# Smith chart tutorial question

I am looking at a Smith Chart tutorial on the antenna-theory.com website. Unfortunately, I'm confused by one of the examples given...I don't get the same answer, so it's safe to say I'm doing something wrong. I was hoping someone could point me in the right direction.

It's example 2 on that page. It assumes a reference impedance, Zo = 50 Ohms. It provides a reflection coefficient, Γ = -0.3 + i0.4, and calculates the corresponding load impedance, Zl = 20.27 + i*21.62 Ω using the equation below:

Zl = Zo (1+Γ) / (1-Γ)

However, I don't get the same result for Zl. My working is:

For the real component of Γ, Zl = 50Ω (1+(-0.3)) / (1-(-0.3)) = 26.9Ω

For the imaginary component: Zl = 50Ω (1+i0.4) / (1-i0.4) = 116.67 Ω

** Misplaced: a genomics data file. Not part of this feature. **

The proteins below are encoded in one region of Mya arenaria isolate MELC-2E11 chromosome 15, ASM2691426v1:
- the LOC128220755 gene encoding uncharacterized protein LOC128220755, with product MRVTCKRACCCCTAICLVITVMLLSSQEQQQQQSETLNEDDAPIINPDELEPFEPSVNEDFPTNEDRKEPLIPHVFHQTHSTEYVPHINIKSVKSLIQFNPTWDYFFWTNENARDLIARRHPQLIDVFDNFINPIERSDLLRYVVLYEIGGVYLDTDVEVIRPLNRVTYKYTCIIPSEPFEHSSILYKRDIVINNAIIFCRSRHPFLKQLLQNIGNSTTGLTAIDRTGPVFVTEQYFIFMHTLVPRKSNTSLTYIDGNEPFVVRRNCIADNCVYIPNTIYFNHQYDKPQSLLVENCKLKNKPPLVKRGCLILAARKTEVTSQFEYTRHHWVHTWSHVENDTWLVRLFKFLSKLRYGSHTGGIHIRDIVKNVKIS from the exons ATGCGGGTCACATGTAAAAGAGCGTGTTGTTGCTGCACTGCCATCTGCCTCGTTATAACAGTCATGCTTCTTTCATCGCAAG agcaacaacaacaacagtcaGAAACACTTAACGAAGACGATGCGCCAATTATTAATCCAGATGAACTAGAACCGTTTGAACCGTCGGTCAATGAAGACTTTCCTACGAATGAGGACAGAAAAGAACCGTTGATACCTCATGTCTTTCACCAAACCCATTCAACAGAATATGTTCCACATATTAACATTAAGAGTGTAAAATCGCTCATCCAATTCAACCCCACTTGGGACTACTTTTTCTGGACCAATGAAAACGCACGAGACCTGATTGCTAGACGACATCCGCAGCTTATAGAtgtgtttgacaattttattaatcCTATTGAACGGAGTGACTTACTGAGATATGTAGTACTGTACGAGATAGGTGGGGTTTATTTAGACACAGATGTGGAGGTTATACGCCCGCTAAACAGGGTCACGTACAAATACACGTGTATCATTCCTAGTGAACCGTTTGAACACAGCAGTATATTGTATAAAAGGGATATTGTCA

Giving Zl = 26.9 + 116.67 Ω, which is miles off their answer. I'm obviously misunderstanding something, so any help would be appreciated!

For the real component of Γ, Zl = 50Ω (1+(-0.3)) / (1-(-0.3)) = 26.9Ω

For the imaginary component: Zl = 50Ω (1+i0.4) / (1-i0.4) = 116.67 Ω

You can't split up the real and imaginary components like this. Your equation needs to be

$$\Z_l=50 \frac{1 + (-0.3+0.4j)}{1-(-0.3+0.4j)}\$$

If you then simplify this you get to the answer they provided.

One of the nice things about a Smith chart is that you can easily convert between reflection and impedance. If you had a smith chart with a grid on it, you could plot this reflection and directly read off the answer without needing to do any math.

• Thanks. I should have seen that to be honest, but I think I'm so rusty that my mind blanked out. Your pointer got me thinking in the right direction and after a bit of complex division I got the correct answer without any trouble. Commented Jan 23, 2020 at 15:16